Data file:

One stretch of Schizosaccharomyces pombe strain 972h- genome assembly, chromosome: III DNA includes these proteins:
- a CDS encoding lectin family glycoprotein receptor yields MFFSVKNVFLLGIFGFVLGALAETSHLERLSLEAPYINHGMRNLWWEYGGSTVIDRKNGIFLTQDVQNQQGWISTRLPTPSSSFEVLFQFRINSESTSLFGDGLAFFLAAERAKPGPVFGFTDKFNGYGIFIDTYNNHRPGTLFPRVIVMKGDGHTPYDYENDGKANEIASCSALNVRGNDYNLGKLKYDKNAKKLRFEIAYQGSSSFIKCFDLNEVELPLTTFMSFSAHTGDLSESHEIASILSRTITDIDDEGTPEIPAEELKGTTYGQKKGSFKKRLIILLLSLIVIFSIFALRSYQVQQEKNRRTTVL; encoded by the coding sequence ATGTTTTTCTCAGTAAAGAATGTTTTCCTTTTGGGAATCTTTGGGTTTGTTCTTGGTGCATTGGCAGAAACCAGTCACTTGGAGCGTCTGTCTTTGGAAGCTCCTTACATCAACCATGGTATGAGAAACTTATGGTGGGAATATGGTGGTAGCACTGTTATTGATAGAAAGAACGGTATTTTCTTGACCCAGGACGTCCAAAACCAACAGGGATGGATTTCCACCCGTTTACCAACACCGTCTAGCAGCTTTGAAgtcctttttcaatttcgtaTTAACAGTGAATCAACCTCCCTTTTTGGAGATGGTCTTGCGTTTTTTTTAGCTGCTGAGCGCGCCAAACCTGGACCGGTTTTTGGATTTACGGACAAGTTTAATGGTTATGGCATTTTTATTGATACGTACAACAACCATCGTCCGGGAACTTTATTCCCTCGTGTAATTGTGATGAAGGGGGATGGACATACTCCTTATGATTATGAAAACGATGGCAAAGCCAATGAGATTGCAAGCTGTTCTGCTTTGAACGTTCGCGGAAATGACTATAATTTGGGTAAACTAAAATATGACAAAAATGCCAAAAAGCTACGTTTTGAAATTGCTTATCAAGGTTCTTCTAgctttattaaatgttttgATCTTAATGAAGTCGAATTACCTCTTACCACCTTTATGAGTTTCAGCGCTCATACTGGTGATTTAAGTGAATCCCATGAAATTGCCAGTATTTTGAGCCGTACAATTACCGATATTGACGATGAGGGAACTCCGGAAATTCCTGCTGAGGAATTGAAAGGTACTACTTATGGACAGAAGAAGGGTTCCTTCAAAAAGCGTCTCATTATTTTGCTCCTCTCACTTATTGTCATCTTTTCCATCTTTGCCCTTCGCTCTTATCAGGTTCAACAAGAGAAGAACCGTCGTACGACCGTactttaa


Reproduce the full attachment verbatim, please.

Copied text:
One stretch of Schizosaccharomyces pombe strain 972h- genome assembly, chromosome: III DNA includes these proteins:
- a CDS encoding lectin family glycoprotein receptor yields MFFSVKNVFLLGIFGFVLGALAETSHLERLSLEAPYINHGMRNLWWEYGGSTVIDRKNGIFLTQDVQNQQGWISTRLPTPSSSFEVLFQFRINSESTSLFGDGLAFFLAAERAKPGPVFGFTDKFNGYGIFIDTYNNHRPGTLFPRVIVMKGDGHTPYDYENDGKANEIASCSALNVRGNDYNLGKLKYDKNAKKLRFEIAYQGSSSFIKCFDLNEVELPLTTFMSFSAHTGDLSESHEIASILSRTITDIDDEGTPEIPAEELKGTTYGQKKGSFKKRLIILLLSLIVIFSIFALRSYQVQQEKNRRTTVL; encoded by the coding sequence ATGTTTTTCTCAGTAAAGAATGTTTTCCTTTTGGGAATCTTTGGGTTTGTTCTTGGTGCATTGGCAGAAACCAGTCACTTGGAGCGTCTGTCTTTGGAAGCTCCTTACATCAACCATGGTATGAGAAACTTATGGTGGGAATATGGTGGTAGCACTGTTATTGATAGAAAGAACGGTATTTTCTTGACCCAGGACGTCCAAAACCAACAGGGATGGATTTCCACCCGTTTACCAACACCGTCTAGCAGCTTTGAAgtcctttttcaatttcgtaTTAACAGTGAATCAACCTCCCTTTTTGGAGATGGTCTTGCGTTTTTTTTAGCTGCTGAGCGCGCCAAACCTGGACCGGTTTTTGGATTTACGGACAAGTTTAATGGTTATGGCATTTTTATTGATACGTACAACAACCATCGTCCGGGAACTTTATTCCCTCGTGTAATTGTGATGAAGGGGGATGGACATACTCCTTATGATTATGAAAACGATGGCAAAGCCAATGAGATTGCAAGCTGTTCTGCTTTGAACGTTCGCGGAAATGACTATAATTTGGGTAAACTAAAATATGACAAAAATGCCAAAAAGCTACGTTTTGAAATTGCTTATCAAGGTTCTTCTAgctttattaaatgttttgATCTTAATGAAGTCGAATTACCTCTTACCACCTTTATGAGTTTCAGCGCTCATACTGGTGATTTAAGTGAATCCCATGAAATTGCCAGTATTTTGAGCCGTACAATTACCGATATTGACGATGAGGGAACTCCGGAAATTCCTGCTGAGGAATTGAAAGGTACTACTTATGGACAGAAGAAGGGTTCCTTCAAAAAGCGTCTCATTATTTTGCTCCTCTCACTTATTGTCATCTTTTCCATCTTTGCCCTTCGCTCTTATCAGGTTCAACAAGAGAAGAACCGTCGTACGACCGTactttaa